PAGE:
• One of the most useful things she can do as the leader is to teach and coach people about what their brand promise looks and sounds like, by using examples both from the past and what she notices happening in the present — especially when she can “catch people doing things right.” Companies known for world class service are always sharing stories of what world class service looks and sounds like and what their core values look and sound like in action.

Bringing up the issue

We then discussed how she might bring up the issue to her team:

I wanted to talk with you about some thoughts I have about bumping up our service delivery another notch or two. What I mean by that is for us to brainstorm things we can do to further differentiate ourselves from other agencies and…to return to some of the practices that we followed very diligently when I first started out and only had 2-3 people on board.

I feel like I’ve kind of dropped the ball on making sure those traditions that helped set us apart from the beginning…keep on as we grow and new people come on board..

So for instance, one of the practices we focused on was to respond to client inquiries within two hours. I came up with that because, back in the beginning when I was getting started, I interviewed a bunch of people about what drives them crazy about working creative firms and the two things they mentioned most were: not having emails and voice mails returned and not being kept in the loop about the status of their projects.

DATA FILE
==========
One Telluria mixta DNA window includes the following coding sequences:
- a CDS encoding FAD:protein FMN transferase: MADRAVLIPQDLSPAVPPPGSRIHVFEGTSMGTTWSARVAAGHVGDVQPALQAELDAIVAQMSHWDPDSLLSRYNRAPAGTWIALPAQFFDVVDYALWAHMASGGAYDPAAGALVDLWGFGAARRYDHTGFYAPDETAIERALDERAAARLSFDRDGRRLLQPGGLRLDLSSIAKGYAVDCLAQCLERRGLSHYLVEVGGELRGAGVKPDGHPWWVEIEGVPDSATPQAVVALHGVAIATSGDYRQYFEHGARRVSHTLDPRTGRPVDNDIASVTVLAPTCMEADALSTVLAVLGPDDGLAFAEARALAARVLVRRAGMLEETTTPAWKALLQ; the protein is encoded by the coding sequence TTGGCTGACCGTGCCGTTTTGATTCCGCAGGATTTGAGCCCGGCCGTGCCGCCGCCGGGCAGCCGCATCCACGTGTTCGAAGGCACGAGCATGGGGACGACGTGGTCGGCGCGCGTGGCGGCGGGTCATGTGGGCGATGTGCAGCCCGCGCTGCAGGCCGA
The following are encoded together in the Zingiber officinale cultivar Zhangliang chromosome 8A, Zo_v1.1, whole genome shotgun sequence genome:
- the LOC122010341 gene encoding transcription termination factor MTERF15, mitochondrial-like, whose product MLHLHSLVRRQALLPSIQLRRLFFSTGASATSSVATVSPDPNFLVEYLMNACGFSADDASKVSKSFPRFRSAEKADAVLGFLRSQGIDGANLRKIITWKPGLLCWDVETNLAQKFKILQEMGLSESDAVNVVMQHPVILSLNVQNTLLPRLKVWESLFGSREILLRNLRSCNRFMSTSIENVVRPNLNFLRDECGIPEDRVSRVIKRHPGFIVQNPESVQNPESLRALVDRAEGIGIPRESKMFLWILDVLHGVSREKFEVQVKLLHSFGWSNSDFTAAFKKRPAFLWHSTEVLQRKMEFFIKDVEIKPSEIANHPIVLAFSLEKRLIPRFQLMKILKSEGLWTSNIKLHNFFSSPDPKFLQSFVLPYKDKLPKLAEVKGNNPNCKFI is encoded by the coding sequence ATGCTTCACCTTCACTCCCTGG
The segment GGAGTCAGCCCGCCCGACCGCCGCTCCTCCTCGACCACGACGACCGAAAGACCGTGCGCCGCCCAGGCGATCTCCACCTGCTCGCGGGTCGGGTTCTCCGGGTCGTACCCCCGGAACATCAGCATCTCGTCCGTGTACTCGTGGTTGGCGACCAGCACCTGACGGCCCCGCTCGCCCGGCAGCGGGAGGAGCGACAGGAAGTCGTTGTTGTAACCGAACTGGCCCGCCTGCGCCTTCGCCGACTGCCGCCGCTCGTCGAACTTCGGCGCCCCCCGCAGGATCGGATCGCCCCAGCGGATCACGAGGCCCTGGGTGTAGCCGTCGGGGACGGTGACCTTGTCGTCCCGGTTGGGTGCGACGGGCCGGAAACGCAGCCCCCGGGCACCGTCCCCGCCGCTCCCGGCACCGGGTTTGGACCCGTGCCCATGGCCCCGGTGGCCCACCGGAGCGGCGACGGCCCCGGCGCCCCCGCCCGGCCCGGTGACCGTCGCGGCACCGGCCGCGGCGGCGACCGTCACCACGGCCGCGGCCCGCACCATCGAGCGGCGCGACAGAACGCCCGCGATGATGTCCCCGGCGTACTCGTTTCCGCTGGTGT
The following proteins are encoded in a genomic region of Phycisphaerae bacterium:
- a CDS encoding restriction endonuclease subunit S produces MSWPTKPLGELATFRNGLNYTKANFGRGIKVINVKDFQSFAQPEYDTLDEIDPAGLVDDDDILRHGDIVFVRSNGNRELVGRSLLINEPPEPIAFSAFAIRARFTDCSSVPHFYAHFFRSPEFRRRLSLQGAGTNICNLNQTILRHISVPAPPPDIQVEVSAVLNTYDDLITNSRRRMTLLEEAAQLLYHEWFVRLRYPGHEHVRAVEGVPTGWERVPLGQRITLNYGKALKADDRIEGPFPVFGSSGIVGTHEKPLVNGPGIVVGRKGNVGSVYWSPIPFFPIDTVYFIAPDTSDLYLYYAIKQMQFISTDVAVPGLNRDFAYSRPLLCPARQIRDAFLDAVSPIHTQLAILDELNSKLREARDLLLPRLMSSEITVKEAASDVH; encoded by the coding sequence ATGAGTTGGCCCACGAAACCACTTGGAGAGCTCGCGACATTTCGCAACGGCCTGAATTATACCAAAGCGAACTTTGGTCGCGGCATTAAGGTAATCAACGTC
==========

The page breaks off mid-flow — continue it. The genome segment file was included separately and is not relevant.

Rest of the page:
So, as a way to address that frustration and position ourselves as the “easy to work with” creative agency, I came up with the norm of responding to emails within two hours.”

As some of you know, there have been times when I’ve followed up with you when I’ve noticed that you hadn’t followed up within the two hour time frame. To be honest, I’ve felt awkward doing that because I don’t want to be one of those micromanaging managers, but on the other hand… it’s really important to that we act in a responsive manner, so we can continue to differentiate ourselves by giving great service.

So, I’d like to get your take on this, both in terms of whether the importance of responding within that time frame makes sense and thoughts about what we can do to make sure people don’t fall through the cracks. I’d also at some point love feedback on how I can do my part to make sure the agency’s values are lived, without being Big Brother.